Environmental Health - Toxic Substances Hydrology Program
Pools of dense non-aqueous phase liquids (DNAPLs) in the subsurface can serve as a long-term source for dissolved contaminant plumes at many contamination sites. Debates regarding whether partial removal of these pools contributes to effective cleanup technology were calmed when Toxics Program scientists, in conjunction with the U.S. Navy, demonstrated that the near-complete removal of a DNAPL pool in the subsurface by engineered methods facilitated the rapid collapse of a chlorinated solvent plume at the Submarine Base Kings Bay, Georgia. The removal was achieved by in situ chemical oxidation with Fenton's reagent that was injected into the subsurface through an array of injection wells. The removal of the DNAPL at Kings Bay has lowered the estimated time for site remediation from 35 years or more (with the previous pump-and-treat system) to approximately 5 years, and lowered the estimated remediation costs from $30 million to $5 million. Similar cost savings could be realized at other sites contaminated with chlorinated solvents, a common DNAPL, using the same approach to removing DNAPL that is acting as a long-term source of contamination.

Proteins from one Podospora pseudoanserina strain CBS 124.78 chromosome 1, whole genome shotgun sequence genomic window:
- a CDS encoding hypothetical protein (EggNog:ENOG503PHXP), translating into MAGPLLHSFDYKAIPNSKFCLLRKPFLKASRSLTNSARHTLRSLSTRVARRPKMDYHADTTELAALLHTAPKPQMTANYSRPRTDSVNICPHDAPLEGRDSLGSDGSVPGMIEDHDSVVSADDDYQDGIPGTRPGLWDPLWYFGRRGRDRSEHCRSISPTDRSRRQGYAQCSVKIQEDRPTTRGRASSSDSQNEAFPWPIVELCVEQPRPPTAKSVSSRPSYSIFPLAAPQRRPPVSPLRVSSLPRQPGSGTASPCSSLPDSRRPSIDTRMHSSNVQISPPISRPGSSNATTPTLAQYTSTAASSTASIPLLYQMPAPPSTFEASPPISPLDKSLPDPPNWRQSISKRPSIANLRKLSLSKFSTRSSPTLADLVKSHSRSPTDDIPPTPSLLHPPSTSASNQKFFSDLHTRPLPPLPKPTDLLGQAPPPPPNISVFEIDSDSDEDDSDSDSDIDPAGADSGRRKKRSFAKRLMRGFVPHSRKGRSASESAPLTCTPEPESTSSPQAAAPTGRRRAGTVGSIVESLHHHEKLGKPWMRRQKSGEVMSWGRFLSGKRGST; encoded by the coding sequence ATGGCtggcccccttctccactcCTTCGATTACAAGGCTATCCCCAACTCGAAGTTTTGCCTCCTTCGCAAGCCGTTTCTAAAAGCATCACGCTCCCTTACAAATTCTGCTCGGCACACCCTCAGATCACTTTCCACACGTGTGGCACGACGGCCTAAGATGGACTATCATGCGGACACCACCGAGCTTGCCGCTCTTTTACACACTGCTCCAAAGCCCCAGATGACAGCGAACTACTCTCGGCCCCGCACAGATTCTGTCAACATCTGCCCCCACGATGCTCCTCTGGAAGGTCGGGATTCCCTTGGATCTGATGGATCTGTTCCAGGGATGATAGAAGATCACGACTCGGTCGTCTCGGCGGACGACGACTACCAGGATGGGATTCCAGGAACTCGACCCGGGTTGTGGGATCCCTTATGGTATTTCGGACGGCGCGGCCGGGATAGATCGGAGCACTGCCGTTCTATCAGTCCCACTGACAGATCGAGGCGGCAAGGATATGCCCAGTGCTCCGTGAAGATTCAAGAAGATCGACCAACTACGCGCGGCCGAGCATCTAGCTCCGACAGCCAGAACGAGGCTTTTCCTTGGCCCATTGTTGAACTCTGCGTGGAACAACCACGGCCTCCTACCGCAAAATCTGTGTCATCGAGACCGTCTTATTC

USGS involvement with the Fenton's reagent injection at Kings Bay was to